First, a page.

Each year, elementary school students in the United States spend an average of 943 hours in the classroom, according to Pew Research Center data. With such a captive audience, schools are an ideal place for children to learn the importance of nutrition and living a healthy lifestyle.
School wellness programs are an important factor of a quality education system and create an opportunity for registered dietitian nutritionists to work with school administrators to create a powerful health and wellness curriculum.
"If we want our students to be college and career ready, they have to be fit in every domain of wellness to compete globally," says Teresa Winters, assistant principal of Lords Park Elementary in Elgin, Ill.
Outside of a child's family environment, school systems have a higher influence on a child's life and health behavior outcomes than other institutions, says Brooke Schantz, MS, RDN, CCSD, LDN, adjunct professor at Dominican University. That's why school staff and district administration need to step up and educate the newest generation on healthy lifestyle habits.
According to the Centers for Disease Control and Prevention, nearly 18 percent of children aged 6 to 11 years old in the U.S. were obese in 2012, an increase from just 7 percent in 1980.
"With high rates of childhood overweight and obesity, every educational avenue needs to be considered in order to help change future outcomes for our children," says Schantz.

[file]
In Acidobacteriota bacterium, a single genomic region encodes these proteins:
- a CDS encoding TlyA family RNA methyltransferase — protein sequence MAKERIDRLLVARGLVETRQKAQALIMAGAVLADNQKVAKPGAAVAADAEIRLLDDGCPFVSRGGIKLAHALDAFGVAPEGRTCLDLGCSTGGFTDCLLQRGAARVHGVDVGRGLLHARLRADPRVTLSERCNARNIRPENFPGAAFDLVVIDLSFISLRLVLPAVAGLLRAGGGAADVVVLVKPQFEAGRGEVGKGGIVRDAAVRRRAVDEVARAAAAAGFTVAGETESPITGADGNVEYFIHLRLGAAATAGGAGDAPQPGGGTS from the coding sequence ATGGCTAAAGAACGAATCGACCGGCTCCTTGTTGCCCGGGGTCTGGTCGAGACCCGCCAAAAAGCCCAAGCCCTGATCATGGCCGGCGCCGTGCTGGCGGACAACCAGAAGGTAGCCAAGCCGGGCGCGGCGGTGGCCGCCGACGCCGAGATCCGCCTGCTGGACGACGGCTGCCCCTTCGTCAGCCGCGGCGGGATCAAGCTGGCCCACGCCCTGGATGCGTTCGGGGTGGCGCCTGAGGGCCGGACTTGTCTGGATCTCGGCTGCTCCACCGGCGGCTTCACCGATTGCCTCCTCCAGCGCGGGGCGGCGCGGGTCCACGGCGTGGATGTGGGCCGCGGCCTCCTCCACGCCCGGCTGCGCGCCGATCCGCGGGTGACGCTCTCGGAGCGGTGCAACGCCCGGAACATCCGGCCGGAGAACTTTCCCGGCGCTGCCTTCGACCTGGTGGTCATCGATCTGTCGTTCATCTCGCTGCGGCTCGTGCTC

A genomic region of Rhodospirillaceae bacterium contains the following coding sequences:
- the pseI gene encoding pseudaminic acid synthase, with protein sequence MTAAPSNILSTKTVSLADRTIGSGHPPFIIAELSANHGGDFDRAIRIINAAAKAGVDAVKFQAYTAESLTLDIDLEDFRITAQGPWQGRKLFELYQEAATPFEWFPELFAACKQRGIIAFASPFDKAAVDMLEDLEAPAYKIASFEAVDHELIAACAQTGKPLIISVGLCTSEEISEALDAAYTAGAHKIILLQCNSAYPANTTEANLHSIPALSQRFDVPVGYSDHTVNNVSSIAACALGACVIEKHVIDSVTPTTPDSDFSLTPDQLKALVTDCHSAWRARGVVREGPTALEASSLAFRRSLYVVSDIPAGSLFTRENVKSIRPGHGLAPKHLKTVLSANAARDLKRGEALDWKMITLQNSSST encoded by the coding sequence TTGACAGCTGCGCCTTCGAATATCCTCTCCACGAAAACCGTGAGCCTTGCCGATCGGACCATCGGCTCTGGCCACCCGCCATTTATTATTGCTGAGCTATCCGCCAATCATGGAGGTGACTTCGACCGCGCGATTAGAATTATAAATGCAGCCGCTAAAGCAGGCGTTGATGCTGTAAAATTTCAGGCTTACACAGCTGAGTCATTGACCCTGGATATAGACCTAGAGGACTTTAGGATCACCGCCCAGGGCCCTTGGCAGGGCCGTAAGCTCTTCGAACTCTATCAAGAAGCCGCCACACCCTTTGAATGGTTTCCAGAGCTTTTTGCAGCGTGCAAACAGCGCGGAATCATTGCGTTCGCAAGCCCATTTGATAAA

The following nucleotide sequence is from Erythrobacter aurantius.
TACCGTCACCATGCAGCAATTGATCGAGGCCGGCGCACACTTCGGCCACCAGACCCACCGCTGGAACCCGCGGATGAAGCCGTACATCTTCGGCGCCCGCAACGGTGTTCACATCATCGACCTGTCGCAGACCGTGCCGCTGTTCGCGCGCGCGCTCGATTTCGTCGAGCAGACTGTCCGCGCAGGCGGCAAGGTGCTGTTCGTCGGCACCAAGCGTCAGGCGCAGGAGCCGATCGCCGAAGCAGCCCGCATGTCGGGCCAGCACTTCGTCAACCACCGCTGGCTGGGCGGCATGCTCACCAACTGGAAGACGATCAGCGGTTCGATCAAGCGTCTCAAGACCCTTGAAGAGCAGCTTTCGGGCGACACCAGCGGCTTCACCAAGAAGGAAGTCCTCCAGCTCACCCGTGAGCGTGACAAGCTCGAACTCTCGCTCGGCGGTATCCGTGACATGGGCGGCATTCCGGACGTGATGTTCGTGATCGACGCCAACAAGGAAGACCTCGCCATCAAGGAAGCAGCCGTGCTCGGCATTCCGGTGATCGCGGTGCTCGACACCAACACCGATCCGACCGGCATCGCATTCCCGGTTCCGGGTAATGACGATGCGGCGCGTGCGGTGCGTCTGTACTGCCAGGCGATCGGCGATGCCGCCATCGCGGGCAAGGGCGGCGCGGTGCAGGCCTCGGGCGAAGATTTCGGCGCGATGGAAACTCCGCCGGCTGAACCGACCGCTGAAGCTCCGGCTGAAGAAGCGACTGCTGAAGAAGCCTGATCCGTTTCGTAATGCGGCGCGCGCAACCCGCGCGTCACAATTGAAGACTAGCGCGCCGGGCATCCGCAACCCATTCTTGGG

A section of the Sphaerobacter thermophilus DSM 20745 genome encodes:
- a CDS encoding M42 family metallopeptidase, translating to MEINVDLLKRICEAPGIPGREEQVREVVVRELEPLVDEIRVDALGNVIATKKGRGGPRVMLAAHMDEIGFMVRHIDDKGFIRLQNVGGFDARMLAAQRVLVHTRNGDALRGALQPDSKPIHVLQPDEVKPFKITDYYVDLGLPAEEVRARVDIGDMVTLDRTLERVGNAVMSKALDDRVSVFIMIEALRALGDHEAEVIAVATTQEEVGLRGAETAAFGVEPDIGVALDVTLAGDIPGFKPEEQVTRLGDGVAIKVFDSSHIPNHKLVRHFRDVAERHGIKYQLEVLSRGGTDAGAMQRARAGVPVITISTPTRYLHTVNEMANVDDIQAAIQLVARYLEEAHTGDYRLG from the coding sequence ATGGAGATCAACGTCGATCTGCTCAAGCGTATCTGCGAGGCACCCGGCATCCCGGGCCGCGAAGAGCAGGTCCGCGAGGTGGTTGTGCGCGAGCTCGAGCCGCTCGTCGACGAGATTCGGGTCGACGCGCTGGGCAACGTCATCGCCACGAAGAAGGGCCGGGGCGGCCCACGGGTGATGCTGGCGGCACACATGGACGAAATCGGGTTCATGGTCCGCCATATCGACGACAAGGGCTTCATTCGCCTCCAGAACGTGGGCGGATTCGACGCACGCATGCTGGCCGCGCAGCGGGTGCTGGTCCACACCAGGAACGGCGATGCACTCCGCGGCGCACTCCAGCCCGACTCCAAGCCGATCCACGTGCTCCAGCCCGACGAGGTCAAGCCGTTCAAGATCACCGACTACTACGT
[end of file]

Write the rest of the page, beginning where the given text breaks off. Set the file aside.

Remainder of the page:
Some schools are beginning to take their nutrition policies to the next level — minimizing or eliminating the need for food-based fundraising and maximizing opportunities of activity-related fundraising. Schools in Oak Park District 97 (Ill.) follow the mission of its Wellness Council, which is to "support healthy lifestyle choices and academic achievement through promotion of great health awareness to the school community through education, activities and services." District 97 recommends its schools use their health education guidelines, titled "Nourish to Flourish," which include family tips for hydration, fitness, nutrition and proper hours of sleep.
"Nutrition can change people's lives by improving a child's chance for academic success as well as their quality of life. Educating the kids can turn the tide and change early morbidity and mortality," says Kirsten Straughan, MS, RD, LDN, CCSD, chair of the District 97 wellness committee.
Overall, wellness education and policies for children in elementary school are gaining prominence as a priority for local and national leaders, and registered dietitian nutritionists should continue to join in on the effort of school districts to meet and exceed the goal of helping students become healthier while lowering rates of childhood obesity.
Reviewed by Jill Kohn, MS, RDN, LDN